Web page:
Alaska's Senators Question Air Force Over New Aircraft
At left, KC-135 Stratotanker, courtesy U.S. Air Force
FAIRBANKS — The F-16 move is not the only Air Force policy that has Alaska’s senators on the defensive.
In addition to opposing the Air Force’s plans to move Eielson Air Force Bases’ F-16 fighter planes to Anchorage, U.S. Senators Mark Begich and Lisa Murkowski are second-guessing the way the military deploys a new aircraft, the KC-46A.
The KC-46A is a transport and aerial refueler designed to eventually replace the more than 50-year-old KC-135 Stratotanker model used by units including the Air National Guard’s 168th Air Refueling Wing based at Eielson.
Last month the Air Force announced the first 179 new planes will go to as many as 10 bases in the next 16 years.
But only two of the bases will be outside the continental United States. One of these locations will be a European base and one will be in the Pacific Theater, which includes Hawaii and Alaska.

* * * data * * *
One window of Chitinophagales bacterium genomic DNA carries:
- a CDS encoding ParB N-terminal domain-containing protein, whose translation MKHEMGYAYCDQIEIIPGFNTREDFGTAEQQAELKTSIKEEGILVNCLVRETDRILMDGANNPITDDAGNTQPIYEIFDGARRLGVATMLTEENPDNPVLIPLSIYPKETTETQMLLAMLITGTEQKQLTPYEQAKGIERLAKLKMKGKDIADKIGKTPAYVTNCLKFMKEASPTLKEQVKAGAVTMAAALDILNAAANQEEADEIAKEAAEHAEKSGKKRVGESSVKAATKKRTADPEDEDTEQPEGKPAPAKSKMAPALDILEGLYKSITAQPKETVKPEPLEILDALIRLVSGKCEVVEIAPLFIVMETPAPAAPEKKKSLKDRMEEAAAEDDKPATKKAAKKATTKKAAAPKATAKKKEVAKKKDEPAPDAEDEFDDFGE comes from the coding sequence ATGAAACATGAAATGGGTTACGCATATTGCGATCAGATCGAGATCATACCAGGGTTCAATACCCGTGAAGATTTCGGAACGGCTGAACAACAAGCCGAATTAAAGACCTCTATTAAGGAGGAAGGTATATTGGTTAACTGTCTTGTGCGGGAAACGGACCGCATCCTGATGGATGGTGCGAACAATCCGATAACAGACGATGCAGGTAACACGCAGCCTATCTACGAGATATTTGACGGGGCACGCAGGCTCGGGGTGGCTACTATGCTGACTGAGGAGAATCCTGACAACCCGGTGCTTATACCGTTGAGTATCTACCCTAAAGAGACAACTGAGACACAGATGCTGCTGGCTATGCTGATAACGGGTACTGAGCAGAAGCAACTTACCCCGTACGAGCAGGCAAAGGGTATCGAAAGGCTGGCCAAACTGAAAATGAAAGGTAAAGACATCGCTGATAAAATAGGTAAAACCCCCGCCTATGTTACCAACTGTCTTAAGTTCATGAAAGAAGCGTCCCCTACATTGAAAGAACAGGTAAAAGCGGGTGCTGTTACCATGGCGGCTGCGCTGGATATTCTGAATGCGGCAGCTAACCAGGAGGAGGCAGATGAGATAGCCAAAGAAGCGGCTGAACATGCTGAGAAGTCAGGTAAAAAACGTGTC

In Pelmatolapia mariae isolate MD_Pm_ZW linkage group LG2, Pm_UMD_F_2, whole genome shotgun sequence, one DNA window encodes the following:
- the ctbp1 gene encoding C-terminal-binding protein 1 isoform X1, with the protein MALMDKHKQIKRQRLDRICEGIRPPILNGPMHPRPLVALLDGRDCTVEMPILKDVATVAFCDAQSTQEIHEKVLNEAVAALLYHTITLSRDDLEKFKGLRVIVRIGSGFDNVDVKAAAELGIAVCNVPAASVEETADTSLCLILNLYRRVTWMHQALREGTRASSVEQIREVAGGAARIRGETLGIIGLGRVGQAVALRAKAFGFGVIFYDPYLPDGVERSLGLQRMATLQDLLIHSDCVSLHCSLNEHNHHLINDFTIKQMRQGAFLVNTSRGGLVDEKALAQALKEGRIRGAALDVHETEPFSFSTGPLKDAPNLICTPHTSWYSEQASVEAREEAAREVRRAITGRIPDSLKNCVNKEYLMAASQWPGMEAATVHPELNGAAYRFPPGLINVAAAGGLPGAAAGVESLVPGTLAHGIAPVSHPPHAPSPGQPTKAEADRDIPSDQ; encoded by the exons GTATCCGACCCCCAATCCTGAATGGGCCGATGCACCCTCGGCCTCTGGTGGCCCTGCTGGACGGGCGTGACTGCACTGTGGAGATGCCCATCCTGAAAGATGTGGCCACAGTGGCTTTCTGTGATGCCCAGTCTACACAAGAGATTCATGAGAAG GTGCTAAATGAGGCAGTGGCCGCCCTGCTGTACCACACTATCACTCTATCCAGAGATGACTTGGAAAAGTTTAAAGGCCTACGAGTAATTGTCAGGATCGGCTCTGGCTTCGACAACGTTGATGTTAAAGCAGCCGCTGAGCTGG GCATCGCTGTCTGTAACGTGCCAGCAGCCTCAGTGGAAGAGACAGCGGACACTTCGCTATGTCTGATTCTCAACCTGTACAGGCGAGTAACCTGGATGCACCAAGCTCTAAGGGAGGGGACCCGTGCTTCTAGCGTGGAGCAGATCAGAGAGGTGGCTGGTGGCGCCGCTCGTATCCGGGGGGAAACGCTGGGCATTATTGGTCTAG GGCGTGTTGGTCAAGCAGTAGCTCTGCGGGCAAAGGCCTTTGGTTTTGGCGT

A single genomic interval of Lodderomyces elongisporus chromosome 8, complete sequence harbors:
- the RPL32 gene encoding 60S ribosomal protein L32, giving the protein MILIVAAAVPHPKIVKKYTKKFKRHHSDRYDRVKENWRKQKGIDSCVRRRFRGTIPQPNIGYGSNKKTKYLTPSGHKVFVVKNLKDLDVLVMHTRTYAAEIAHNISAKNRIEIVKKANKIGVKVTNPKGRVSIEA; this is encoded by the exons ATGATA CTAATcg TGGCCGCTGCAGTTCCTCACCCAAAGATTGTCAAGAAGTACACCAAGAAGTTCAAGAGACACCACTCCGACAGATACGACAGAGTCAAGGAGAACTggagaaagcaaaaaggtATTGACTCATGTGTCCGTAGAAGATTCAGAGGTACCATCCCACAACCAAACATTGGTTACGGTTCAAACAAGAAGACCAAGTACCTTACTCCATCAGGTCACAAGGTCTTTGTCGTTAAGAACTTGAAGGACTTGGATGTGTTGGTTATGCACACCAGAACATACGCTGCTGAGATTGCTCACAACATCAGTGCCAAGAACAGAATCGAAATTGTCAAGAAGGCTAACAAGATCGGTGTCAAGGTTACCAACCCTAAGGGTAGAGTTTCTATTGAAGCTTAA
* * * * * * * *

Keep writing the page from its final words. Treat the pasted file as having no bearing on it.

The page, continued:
Begich and Murkowski are both asking the Air Force to explain why they are putting KC-46As in only one Pacific base outside the contiguous U.S.
They say the decision is especially questionable given statements this year from President Obama and Defense Secretary Leon Panetta about the strategic importance of the military in the Pacific.
Begich recently put language in the National Defense Authorization Act asking the Air Force to report to Congress about how the plans for the KC-46A were developed.
Murkowski wrote a letter to the Secretary of the Air Force and the Air Force chief of staff May 24.
“With the proposed movement of the 18th Aggressor Squadron (F-16) from Eielson Air Force Base, the recent (2005) removal of A-10 aircraft from the state, and now the plan to distribute the KC-46A refuelers in a way that does anticipate an increase in missions to the Asia Pacific, the Air Force may be missing an opportunity to seize the initiative in the Asia Pacific theater,” Murkowski wrote.
The Air Force announced its plans for the KC-46A’s last month. The Air Force will announced the specific bases where the refuelers will be stationed in the coming years.
It will take several decades for the Air Force to replace the more than 400 KC-135s, and the planes that are not being replaced by KC-46As are not being retired in the foreseeable future, said Air Force spokeswoman Ann Stefanek in the Pentagon.
Contact Fairbanks Daily News-Miner staff writer Sam Friedman at 907-459-7545.